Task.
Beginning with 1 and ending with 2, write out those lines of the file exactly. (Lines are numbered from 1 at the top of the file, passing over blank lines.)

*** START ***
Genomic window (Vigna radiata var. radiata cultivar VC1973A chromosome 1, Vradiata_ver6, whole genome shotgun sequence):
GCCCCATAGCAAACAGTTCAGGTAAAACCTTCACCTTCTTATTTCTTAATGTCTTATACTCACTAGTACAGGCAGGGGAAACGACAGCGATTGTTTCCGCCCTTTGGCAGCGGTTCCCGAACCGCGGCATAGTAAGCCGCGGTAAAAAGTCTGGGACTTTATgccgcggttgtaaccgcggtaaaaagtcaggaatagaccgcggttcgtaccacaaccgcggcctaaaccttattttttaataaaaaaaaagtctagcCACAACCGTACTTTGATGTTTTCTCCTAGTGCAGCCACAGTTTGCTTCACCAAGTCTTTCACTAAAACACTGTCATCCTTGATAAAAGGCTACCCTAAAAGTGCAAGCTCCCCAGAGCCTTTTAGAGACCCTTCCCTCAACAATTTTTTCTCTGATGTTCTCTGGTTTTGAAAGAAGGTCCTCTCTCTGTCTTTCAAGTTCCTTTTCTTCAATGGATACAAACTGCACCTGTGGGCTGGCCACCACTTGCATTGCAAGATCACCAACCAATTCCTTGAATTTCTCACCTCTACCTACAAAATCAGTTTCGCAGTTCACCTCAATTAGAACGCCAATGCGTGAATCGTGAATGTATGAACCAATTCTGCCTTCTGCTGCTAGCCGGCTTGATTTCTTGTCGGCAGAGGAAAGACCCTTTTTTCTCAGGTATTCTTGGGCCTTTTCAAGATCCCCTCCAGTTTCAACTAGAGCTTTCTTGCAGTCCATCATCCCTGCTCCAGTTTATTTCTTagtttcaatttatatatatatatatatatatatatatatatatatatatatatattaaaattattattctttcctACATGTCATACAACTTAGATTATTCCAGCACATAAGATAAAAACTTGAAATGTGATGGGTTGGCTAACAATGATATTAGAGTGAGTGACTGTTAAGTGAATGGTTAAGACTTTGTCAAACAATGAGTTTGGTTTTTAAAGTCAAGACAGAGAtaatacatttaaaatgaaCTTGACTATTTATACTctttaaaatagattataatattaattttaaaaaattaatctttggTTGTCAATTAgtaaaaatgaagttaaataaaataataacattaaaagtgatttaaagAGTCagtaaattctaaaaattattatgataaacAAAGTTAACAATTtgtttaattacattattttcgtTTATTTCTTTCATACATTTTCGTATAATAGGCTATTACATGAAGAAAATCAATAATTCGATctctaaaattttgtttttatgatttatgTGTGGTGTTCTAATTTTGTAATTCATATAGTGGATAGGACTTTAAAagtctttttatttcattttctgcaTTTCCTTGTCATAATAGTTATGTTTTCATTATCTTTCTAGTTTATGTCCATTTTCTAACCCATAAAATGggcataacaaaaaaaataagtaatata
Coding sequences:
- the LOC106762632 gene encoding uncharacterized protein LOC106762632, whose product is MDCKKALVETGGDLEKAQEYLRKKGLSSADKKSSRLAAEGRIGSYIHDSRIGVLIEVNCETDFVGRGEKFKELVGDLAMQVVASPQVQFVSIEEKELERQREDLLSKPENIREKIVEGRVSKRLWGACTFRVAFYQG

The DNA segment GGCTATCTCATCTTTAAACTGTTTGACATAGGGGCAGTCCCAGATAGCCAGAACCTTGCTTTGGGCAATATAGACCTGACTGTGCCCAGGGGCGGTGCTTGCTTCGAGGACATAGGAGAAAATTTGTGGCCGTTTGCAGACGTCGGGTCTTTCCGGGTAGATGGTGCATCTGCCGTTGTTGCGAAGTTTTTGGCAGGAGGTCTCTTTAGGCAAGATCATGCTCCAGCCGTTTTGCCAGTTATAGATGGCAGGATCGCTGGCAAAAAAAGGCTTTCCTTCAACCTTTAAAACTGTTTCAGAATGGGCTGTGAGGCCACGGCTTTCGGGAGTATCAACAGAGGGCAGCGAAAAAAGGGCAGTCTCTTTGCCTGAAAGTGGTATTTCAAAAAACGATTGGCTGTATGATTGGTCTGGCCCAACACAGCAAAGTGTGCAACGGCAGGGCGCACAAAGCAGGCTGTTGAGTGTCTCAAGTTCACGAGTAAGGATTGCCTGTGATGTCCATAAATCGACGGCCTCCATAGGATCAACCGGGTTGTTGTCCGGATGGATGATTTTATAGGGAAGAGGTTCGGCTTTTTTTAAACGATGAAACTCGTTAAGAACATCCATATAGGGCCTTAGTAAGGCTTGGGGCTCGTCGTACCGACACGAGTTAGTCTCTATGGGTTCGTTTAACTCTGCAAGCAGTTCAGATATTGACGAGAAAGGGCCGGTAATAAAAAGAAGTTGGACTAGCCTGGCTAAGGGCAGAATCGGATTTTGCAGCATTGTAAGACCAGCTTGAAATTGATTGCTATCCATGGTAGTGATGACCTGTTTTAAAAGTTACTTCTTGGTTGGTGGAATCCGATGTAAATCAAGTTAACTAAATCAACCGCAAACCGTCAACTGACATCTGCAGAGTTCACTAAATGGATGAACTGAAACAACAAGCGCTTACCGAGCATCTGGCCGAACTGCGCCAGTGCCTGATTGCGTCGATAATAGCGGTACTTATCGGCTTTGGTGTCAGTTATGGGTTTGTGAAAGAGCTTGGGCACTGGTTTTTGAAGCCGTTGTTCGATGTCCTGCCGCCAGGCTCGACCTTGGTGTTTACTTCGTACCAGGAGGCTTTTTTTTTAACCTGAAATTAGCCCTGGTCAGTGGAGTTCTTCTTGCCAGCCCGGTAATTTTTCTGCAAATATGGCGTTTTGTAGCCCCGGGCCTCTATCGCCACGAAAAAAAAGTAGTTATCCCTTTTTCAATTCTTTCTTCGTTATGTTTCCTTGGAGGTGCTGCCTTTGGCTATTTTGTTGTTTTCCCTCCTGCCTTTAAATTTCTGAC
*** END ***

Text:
Genomic window (Vigna radiata var. radiata cultivar VC1973A chromosome 1, Vradiata_ver6, whole genome shotgun sequence):
GCCCCATAGCAAACAGTTCAGGTAAAACCTTCACCTTCTTATTTCTTAATGTCTTATACTCACTAGTACAGGCAGGGGAAACGACAGCGATTGTTTCCGCCCTTTGGCAGCGGTTCCCGAACCGCGGCATAGTAAGCCGCGGTAAAAAGTCTGGGACTTTATgccgcggttgtaaccgcggtaaaaagtcaggaatagaccgcggttcgtaccacaaccgcggcctaaaccttattttttaataaaaaaaaagtctagcCACAACCGTACTTTGATGTTTTCTCCTAGTGCAGCCACAGTTTGCTTCACCAAGTCTTTCACTAAAACACTGTCATCCTTGATAAAAGGCTACCCTAAAAGTGCAAGCTCCCCAGAGCCTTTTAGAGACCCTTCCCTCAACAATTTTTTCTCTGATGTTCTCTGGTTTTGAAAGAAGGTCCTCTCTCTGTCTTTCAAGTTCCTTTTCTTCAATGGATACAAACTGCACCTGTGGGCTGGCCACCACTTGCATTGCAAGATCACCAACCAATTCCTTGAATTTCTCACCTCTACCTACAAAATCAGTTTCGCAGTTCACCTCAATTAGAACGCCAATGCGTGAATCGTGAATGTATGAACCAATTCTGCCTTCTGCTGCTAGCCGGCTTGATTTCTTGTCGGCAGAGGAAAGACCCTTTTTTCTCAGGTATTCTTGGGCCTTTTCAAGATCCCCTCCAGTTTCAACTAGAGCTTTCTTGCAGTCCATCATCCCTGCTCCAGTTTATTTCTTagtttcaatttatatatatatatatatatatatatatatatatatatatatatattaaaattattattctttcctACATGTCATACAACTTAGATTATTCCAGCACATAAGATAAAAACTTGAAATGTGATGGGTTGGCTAACAATGATATTAGAGTGAGTGACTGTTAAGTGAATGGTTAAGACTTTGTCAAACAATGAGTTTGGTTTTTAAAGTCAAGACAGAGAtaatacatttaaaatgaaCTTGACTATTTATACTctttaaaatagattataatattaattttaaaaaattaatctttggTTGTCAATTAgtaaaaatgaagttaaataaaataataacattaaaagtgatttaaagAGTCagtaaattctaaaaattattatgataaacAAAGTTAACAATTtgtttaattacattattttcgtTTATTTCTTTCATACATTTTCGTATAATAGGCTATTACATGAAGAAAATCAATAATTCGATctctaaaattttgtttttatgatttatgTGTGGTGTTCTAATTTTGTAATTCATATAGTGGATAGGACTTTAAAagtctttttatttcattttctgcaTTTCCTTGTCATAATAGTTATGTTTTCATTATCTTTCTAGTTTATGTCCATTTTCTAACCCATAAAATGggcataacaaaaaaaataagtaatata